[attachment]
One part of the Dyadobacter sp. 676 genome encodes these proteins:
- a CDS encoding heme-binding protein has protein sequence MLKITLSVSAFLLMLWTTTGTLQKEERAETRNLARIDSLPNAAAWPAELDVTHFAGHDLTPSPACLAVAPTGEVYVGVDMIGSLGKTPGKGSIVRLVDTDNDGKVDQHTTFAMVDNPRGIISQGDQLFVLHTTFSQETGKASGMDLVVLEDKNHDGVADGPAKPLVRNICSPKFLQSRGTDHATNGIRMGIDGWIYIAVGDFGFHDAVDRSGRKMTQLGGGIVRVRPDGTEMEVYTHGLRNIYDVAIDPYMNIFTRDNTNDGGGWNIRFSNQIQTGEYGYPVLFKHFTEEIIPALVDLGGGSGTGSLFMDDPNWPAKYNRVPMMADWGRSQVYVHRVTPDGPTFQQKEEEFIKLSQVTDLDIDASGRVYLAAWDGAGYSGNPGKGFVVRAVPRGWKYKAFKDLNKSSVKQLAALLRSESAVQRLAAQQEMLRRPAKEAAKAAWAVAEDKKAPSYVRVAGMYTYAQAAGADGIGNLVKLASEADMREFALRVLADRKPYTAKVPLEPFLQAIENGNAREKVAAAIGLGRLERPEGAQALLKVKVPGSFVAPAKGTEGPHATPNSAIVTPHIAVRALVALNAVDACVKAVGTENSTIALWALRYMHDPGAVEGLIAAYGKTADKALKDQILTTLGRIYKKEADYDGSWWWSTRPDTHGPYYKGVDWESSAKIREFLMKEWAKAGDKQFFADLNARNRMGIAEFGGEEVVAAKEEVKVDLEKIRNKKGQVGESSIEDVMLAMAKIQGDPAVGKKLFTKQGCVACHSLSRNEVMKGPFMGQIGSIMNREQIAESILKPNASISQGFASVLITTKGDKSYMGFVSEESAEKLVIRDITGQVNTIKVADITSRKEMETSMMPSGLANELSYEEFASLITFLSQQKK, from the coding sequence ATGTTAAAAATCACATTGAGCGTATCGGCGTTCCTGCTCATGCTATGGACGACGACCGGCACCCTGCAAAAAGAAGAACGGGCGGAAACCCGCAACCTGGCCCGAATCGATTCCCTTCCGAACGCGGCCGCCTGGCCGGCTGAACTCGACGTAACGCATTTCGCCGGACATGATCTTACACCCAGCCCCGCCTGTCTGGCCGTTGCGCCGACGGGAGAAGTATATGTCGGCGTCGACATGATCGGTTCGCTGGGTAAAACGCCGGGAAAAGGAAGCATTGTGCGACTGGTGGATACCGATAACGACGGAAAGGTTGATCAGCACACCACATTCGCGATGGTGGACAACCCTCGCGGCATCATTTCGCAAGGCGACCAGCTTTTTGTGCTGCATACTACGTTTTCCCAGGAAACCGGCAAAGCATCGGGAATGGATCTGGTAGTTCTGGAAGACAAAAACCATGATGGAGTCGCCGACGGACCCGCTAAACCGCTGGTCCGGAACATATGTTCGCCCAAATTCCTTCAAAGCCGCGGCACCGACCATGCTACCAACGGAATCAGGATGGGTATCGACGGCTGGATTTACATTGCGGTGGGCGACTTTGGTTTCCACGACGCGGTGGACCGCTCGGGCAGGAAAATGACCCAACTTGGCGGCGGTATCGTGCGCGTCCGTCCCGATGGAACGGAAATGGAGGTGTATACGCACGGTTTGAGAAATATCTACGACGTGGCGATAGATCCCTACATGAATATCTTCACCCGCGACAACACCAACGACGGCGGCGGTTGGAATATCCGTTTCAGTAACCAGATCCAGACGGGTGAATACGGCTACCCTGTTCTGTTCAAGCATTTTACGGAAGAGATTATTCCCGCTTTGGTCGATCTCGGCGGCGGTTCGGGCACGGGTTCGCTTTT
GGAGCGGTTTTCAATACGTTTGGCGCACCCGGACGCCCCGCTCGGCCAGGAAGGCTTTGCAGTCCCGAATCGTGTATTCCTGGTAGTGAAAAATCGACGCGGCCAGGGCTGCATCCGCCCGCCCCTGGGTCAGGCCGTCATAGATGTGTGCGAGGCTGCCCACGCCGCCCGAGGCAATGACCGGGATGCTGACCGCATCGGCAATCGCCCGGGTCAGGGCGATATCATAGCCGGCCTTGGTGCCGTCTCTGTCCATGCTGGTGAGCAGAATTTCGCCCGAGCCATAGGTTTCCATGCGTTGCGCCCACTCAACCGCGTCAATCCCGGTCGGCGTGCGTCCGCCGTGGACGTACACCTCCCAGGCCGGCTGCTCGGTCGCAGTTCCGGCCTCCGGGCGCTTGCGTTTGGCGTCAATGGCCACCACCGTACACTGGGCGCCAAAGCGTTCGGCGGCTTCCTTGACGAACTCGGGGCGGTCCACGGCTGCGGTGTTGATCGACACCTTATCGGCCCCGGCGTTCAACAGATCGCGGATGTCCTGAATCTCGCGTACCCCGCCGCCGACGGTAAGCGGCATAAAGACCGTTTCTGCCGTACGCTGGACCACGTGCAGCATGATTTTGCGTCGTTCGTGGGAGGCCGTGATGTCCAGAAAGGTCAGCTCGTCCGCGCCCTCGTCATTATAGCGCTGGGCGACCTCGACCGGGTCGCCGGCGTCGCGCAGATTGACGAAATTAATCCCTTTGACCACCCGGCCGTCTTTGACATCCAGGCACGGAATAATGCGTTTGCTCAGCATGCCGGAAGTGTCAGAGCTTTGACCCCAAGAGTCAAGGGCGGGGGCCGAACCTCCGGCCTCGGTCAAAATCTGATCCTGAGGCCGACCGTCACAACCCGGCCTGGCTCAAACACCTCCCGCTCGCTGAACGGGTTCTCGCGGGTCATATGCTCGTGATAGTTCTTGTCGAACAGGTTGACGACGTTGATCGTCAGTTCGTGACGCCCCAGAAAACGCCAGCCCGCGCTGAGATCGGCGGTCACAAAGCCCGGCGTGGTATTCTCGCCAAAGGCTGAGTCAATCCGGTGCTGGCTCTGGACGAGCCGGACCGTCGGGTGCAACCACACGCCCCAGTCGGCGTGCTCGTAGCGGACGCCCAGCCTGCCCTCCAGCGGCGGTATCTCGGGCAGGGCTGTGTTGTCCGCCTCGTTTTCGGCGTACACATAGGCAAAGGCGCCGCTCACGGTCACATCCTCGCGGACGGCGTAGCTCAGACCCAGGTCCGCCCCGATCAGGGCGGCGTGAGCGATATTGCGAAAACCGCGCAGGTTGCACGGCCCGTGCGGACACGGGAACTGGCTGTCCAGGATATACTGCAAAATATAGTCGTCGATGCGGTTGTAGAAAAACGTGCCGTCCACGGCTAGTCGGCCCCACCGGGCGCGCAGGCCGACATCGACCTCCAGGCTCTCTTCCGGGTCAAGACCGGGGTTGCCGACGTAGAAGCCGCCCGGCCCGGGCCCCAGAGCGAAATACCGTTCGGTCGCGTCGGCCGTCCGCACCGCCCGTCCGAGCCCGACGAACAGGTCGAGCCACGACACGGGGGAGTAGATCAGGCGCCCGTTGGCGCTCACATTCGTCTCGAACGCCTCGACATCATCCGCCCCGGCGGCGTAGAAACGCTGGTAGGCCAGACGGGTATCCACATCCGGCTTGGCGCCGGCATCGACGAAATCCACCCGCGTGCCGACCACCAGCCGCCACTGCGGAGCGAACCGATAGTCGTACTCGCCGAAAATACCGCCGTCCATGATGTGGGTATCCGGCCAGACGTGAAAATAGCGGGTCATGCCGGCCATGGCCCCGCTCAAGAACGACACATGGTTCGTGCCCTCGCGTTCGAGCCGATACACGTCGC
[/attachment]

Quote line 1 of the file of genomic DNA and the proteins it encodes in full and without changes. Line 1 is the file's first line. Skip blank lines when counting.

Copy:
One part of the Dyadobacter sp. 676 genome encodes these proteins: